force to the laws of the United States within the State. The Mr. BENTON. What, sir! California concur in some
first section is, that Louisiana be admitted into the Union as scheme of pacification California, standing outside of the
an independent State, and provides for her admission. The Union, a stranger, to be associated as regards the question of
next section is to give effect to it by allowing her one repre- admission withother topics, in asehemeof pacification inwhich
sentative in the House of Representatives. The next is, that she is to concur! The Senator from Kentucky pufs it on the
the laws'of the United States shall beenforced there.and then ground that she is not to be allowed to come in here without
judicial circuits and some officers are provided for. There is having the question of her admission a-sociated with other
nothing in it but what provides for perfecting the admission, questions, with a view to pacification, and talks about Califor-
and what would have been contained in an act by itself, if it nia concurring in such a proposition! Compromi e Talk
had not been joined to the act of admission. In this parlicu of California concurring in such a proposition! Sir, she is
lar there is a little diversity of action. On some occasions concurring in the sense in which a slave bound to a stake
the act which admits a State provides for the extension of the concurs in relation to what is done to him. That is the sense
laws of the United States to the State, but in a majority of in which she concurs. Sir, she has no voice in the matter.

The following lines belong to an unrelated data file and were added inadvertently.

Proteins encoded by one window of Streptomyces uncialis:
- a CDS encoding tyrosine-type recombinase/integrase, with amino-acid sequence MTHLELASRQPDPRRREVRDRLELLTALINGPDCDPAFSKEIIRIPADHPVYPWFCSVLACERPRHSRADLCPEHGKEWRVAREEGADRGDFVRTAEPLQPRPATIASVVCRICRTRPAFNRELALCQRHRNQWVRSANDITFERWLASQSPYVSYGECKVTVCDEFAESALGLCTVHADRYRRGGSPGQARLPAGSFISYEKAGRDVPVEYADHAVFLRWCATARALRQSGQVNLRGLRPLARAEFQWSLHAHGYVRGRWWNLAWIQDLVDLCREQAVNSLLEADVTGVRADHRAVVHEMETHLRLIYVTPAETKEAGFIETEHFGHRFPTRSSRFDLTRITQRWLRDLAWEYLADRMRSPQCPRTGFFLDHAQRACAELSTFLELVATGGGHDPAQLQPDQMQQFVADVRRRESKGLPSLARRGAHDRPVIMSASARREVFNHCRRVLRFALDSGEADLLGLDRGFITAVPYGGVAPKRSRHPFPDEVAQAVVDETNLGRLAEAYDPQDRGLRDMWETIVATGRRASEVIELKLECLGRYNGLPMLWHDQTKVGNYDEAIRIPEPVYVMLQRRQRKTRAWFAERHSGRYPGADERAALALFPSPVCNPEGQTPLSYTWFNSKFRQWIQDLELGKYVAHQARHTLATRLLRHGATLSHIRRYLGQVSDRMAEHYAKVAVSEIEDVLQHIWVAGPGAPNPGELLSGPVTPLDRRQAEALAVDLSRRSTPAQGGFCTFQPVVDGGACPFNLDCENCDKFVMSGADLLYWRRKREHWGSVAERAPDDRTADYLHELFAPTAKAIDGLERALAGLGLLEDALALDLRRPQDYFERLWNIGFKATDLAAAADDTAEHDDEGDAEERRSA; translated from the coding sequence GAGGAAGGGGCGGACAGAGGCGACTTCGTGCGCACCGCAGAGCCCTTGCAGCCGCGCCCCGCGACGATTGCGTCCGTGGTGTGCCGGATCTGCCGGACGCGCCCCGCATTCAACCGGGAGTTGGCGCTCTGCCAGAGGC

cases it is all reserved and put in an act by itself, and the ad- She is not consulted. Not allowed to cotne in. And is she
mission stands alone, to be bound by a general scheme of which she is to be a party,
Indiana was admitted by joint resolution of the 11 th Dec., and yet to have no voice in it? I have always understood,
1816. (See Stat. at Large, p. 399.) The resolution is en- sir, that it takes two to make a bargain, but it would seem
tirely clear of any other matter than the mere admission, that in this case it takes thirty-thirty States-to make a bar-
Mississippi was admitted by joint resolutionot 10th Dec., gain; and one of the parties to be bound by that bargain-
1817, and it contains nothing besides the simple admission, the party to be the most bound by it-to be the subject of the
(3 Slat. at Large, p. 472 ) binding-is to have no voice in the matter. Thai party is.
Illinois was admitted by the joint resolution of 3d Dec., only to receive the bonds, to acquiesce, to concur in them,
1818. It contains nothing but the simple admission, without the powerofa negative. That is the proposition.
(3 Stat. at Large, p. 436.) Sir, it is an indication of what is intended. But it is to me
Alabama was admitted byyoint resolution of 14th Dec.1819. an incomprehensible thing, that such a proposition should be
It contains nothing but the admission. (3 Stat. at Large.) made. It will be inflicting a serious injury upon Califor.
Maine was admitted by the act of 3d March, 1820. It is nia, as I have heretofore urged, if you swell the bill up with
a naked admission-nothing more. (3 Stat. at Large, 544.) doubtful questions, some of which are denied in point of con-
Missouri was admitted by joint resolution of March 2, stilutionality-some of which are d;spu'el on the ground of
1821. It contains nothing but admission, and a condition expediency-all of which are brimfull of p )ints of difficulty.
fur the State to perform. (3 Stat. at Large, 645.) It is an injury to California, first to be delayed, and next to
This is the case in which the Senator from Kentucky (Mr. be subjected to the contingencies of agreement on all these
CLAY) had supposed something else was mixed up with the points. That is the injury.